Mason’s lawyer, Homer Richardson, told the Manhattan judge his client had tried everything he could to raise some of the money he owes, including reaching out to friends and relatives for loans, but had failed.

Richardson said outside court later that his client, "a very depressed man," was arrested because he failed to follow up on his Jan. 5 application in a Brooklyn court requesting a reduction in $2,600 monthly child support payments.

SOURCE: Fulton County Daily Report

Enforcing Child Support

There are a number of legal actions you can consider if the parent that does not have custody (the "non-custodial parent") is not paying the child support that the court ordered, including:

File a "Contempt Action" in Court.
A parent who is behind in child support is in contempt of the court order. He or she can be ordered to pay what is owed (including the legal costs you have to pay to file the contempt action). The contempt action must be filed in the court that ordered the child support to be paid.

Get an Income Deduction Order.
An Income Deduction Order is the most effective way to collect child support. This orders the non-custodial parent’s employer to withhold the amount of child support from that parent’s paycheck. If you already have a child support order and it does not contain a paragraph about income deduction, you can go back to court and get the language in the court order changed if the other parent is behind in child support payments for more than the amount of one month’s support.

Contact Child Support Enforcement.
The Georgia Department of Human Resources has a Child Support Enforcement Division ("CSE"). CSE can help you get the court order enforced. CSE can also help you get a portion of the non-custodial parent’s tax refund if you request it by August of each year.

If the absent parent is receiving workers’ compensation benefits, CSE can contact the Workers’ Compensation Board, get information about the case and pursue collection of child support through garnishment of that parent’s Workers Compensation benefits. CSE can also collect child support from the absent parent’s unemployment compensation.  O.C.G.A. § 34-8-198.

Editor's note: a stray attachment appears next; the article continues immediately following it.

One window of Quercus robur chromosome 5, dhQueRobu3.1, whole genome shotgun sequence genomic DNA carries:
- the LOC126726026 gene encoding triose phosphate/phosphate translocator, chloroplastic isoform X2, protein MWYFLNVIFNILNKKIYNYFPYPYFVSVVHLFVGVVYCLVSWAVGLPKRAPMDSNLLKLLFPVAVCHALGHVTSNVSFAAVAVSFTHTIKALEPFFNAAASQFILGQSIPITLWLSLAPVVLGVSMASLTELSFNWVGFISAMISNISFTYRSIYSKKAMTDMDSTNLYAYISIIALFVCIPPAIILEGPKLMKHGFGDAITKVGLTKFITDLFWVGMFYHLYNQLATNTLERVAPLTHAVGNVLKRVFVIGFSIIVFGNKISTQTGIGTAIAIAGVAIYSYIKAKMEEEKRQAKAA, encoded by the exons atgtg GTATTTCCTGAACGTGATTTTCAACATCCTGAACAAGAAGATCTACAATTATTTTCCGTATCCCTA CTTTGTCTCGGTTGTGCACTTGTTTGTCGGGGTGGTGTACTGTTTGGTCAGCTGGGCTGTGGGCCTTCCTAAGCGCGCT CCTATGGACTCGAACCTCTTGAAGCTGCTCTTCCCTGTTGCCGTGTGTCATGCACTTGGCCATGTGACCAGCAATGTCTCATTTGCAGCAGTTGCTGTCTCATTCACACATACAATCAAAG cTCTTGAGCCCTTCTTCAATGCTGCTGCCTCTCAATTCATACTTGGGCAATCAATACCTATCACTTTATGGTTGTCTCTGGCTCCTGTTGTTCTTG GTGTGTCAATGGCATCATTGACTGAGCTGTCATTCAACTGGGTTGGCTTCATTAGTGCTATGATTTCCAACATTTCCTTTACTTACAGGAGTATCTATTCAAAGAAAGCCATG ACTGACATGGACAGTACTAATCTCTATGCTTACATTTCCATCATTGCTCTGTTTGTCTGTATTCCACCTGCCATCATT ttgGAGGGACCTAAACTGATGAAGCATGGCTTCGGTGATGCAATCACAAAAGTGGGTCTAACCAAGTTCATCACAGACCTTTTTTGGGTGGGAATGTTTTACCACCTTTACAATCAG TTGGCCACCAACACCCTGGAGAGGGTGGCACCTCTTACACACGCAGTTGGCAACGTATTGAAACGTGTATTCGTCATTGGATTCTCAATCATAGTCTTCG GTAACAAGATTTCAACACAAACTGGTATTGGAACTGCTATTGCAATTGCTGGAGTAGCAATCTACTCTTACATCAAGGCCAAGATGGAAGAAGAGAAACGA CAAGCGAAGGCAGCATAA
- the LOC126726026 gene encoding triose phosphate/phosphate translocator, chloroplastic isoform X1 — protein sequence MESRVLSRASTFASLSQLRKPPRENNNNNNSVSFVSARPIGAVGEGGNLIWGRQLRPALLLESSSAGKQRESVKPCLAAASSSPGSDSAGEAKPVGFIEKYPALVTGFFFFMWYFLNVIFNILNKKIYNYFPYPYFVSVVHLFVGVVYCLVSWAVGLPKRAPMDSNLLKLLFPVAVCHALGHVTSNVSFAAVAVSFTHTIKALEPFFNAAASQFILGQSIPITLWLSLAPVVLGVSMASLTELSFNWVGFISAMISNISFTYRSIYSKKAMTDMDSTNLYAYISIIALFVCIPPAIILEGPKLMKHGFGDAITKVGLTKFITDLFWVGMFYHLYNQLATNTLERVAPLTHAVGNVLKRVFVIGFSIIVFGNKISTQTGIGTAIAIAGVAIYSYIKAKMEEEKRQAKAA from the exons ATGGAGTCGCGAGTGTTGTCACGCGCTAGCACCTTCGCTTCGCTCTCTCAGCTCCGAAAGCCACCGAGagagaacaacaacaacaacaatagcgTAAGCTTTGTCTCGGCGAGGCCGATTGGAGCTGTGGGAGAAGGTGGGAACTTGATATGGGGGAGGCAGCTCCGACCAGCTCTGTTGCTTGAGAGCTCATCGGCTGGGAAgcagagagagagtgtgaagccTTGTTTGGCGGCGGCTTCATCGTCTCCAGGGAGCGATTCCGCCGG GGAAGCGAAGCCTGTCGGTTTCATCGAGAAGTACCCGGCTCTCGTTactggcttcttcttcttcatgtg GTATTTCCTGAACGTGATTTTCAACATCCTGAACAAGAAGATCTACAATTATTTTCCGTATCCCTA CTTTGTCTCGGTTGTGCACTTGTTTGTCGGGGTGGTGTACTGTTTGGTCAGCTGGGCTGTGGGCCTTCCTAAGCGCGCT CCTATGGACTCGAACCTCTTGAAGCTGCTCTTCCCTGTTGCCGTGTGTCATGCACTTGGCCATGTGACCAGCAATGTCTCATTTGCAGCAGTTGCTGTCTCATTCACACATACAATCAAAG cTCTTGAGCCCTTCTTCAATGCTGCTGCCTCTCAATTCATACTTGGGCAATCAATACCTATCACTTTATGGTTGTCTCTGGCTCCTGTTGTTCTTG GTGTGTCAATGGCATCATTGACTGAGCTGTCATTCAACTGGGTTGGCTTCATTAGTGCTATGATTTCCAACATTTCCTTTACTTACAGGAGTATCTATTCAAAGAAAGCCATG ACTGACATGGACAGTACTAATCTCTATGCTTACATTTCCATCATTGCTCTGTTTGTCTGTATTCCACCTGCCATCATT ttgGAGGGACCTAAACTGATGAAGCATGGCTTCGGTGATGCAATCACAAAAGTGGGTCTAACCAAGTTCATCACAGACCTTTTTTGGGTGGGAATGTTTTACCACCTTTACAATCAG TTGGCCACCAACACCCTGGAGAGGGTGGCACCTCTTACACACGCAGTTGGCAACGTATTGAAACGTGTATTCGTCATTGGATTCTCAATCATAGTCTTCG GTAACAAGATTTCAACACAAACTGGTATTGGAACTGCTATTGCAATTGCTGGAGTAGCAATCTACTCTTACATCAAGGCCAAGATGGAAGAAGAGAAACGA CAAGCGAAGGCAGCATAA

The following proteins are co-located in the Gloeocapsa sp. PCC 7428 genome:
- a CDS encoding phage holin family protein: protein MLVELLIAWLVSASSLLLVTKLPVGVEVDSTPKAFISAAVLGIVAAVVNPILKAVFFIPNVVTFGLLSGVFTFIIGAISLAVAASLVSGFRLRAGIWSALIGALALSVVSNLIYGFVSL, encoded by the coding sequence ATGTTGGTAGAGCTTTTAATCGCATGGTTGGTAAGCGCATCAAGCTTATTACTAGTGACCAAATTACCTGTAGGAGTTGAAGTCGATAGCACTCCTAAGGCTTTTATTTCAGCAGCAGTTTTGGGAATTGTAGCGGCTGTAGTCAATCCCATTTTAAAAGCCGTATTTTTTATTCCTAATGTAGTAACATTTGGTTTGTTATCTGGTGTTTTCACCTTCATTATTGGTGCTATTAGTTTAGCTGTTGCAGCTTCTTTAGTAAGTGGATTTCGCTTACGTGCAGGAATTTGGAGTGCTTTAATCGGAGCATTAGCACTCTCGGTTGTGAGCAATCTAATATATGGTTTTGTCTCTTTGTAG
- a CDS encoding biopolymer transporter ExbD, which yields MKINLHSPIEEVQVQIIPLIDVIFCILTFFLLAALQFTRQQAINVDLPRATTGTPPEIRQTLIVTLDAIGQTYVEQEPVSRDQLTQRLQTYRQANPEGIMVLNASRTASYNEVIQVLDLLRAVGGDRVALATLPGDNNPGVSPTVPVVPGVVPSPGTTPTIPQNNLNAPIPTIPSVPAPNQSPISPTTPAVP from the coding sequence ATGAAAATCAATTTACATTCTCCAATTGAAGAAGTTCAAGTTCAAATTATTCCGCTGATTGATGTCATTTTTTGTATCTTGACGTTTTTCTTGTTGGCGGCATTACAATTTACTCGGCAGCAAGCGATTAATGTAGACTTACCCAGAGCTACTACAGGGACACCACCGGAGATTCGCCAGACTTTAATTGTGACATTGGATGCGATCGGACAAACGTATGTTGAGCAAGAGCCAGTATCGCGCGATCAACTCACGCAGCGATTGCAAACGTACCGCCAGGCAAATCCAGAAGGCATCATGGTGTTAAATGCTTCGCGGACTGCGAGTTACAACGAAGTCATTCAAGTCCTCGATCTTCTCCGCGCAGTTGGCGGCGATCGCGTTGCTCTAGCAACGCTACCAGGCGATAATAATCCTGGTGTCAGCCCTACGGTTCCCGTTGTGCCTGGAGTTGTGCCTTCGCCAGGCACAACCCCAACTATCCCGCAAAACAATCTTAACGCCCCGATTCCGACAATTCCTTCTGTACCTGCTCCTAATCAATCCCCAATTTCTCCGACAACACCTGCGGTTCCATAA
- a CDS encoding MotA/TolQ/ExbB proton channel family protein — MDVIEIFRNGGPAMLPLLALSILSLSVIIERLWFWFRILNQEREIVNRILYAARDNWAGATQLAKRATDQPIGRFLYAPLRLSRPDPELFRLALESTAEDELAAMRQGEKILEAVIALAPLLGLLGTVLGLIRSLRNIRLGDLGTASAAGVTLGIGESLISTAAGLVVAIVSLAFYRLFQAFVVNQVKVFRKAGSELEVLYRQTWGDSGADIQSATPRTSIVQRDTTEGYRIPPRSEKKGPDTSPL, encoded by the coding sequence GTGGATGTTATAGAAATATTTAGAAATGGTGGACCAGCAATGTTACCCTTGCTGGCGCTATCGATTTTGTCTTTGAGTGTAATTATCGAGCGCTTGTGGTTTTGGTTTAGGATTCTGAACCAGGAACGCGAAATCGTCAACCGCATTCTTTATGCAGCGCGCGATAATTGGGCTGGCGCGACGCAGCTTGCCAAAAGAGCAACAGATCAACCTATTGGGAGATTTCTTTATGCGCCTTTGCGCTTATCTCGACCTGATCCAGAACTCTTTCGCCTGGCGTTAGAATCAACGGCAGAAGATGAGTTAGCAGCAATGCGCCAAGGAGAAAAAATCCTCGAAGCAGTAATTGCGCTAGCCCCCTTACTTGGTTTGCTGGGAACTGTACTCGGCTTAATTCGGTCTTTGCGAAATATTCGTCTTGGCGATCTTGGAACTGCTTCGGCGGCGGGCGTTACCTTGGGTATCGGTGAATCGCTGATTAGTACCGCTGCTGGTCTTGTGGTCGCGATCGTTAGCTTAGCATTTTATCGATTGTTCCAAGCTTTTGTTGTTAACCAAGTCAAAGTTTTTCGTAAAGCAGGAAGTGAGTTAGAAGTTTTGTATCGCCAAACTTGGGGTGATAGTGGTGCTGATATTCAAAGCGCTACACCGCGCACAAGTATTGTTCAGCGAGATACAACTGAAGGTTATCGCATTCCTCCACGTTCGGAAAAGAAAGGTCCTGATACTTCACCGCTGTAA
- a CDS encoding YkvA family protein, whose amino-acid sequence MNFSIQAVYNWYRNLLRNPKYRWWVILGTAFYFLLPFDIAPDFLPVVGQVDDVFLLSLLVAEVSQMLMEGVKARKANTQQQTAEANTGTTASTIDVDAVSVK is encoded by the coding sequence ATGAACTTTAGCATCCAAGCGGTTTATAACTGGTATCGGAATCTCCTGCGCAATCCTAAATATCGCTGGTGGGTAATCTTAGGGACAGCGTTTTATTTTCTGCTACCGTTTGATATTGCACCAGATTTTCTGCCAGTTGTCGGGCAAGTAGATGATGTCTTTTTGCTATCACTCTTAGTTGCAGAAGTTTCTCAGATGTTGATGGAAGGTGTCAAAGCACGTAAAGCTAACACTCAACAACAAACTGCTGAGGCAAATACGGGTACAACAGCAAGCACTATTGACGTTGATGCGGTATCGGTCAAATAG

Get a lien.
If you know the absent parent owns real or personal property, talk to an attorney about getting a lien on the land and the house or about levying on personal property. 

A lien is a claim you have on someone’s personal property (car, boat, T.V., etc.) or real property (house or land) for payment of a debt (such as child support).  When a lien is placed on real or personal property, the lien must be satisfied (paid off) before the absent parent can sell the property.

To levy is to seize (take) personal property in satisfaction (payment) of a legal claim.

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Contempt Motions Must Generally Be Filed in Original Court: Jacob v Koslow

The Georgia Supreme Court has ruled that the trial court in this appeal from the Superior Court of Cherokee County did not have jurisdiction to entertain a petition to hold a spouse in contempt of a divorce decree entered in Fulton County in the absence of a petition to modify the decree. Justice Hugh P. Thomspon wrote the court’s unanimous decision in Jacob v. Koslow, S07A0517.

The ex-husband filed a motion for judgment on the pleadings or, alternatively, a motion to transfer his ex-wife’s Cherokee county contempt action to Fulton county. The Supreme Court held that the trial court lacked jurisdiction, because the ex-wife did not seek to modify the parties’ original Fulton county divorce decree. The decisions in Buckholts v. Buckholts, 251 Ga. 58 (1983) and Corbett v. Corbett, 236 Ga. App. 299 (1999) (where the new court had the jurisidiction to modify, and therefore also had the jurisidiction to enforce), do not generally expand jurisdiction in divorce cases to allow punishment of a husband or wife for contempt of an order or decree rendered in another county.

Georgia Contempt/Enforcement of Orders FAQ

What is Contempt?